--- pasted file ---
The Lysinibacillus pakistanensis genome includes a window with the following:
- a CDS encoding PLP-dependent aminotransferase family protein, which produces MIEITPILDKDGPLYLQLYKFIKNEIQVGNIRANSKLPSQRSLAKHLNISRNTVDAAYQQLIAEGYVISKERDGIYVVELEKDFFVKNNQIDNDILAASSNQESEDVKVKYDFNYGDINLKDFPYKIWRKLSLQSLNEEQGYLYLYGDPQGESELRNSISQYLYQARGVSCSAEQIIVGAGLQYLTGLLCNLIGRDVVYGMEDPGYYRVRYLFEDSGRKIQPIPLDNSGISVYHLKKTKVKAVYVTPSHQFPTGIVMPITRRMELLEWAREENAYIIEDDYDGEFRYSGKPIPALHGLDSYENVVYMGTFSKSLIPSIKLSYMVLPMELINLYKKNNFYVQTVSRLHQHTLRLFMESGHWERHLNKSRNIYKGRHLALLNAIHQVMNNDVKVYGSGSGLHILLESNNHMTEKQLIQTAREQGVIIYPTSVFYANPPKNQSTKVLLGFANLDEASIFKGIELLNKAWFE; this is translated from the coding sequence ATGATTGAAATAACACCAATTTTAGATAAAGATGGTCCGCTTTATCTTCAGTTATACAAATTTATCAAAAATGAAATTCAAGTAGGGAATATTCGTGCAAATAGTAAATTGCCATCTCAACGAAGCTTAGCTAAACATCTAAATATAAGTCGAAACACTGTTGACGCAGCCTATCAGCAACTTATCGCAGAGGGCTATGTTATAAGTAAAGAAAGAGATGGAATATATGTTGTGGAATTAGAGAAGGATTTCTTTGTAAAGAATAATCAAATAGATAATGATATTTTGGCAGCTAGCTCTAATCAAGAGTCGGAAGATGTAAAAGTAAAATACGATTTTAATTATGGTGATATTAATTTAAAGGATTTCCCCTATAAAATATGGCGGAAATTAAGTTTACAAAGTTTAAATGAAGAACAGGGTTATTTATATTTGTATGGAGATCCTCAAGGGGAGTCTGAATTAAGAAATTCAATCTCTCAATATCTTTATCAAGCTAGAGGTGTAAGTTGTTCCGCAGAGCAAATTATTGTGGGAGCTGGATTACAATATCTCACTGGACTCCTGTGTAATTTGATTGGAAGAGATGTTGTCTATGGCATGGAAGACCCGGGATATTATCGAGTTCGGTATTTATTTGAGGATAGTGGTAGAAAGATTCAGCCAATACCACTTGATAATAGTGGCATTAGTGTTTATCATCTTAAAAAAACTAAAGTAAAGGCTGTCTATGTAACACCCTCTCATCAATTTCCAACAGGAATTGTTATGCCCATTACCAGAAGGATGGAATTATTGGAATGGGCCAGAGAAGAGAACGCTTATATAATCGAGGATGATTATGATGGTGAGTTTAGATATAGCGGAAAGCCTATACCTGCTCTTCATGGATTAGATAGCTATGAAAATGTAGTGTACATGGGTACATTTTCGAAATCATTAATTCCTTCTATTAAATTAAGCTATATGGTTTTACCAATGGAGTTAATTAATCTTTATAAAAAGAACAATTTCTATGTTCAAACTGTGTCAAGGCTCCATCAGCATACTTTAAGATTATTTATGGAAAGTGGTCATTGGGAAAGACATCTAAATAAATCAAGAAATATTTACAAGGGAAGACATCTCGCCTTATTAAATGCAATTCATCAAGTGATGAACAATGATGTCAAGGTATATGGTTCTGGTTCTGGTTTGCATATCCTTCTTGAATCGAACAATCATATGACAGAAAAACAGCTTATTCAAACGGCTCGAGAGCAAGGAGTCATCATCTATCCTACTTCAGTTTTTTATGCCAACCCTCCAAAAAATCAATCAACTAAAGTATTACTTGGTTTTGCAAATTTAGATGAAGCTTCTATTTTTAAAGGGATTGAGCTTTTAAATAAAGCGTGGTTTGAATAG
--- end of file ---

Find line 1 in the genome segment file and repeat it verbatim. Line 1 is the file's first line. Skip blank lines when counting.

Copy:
The Lysinibacillus pakistanensis genome includes a window with the following: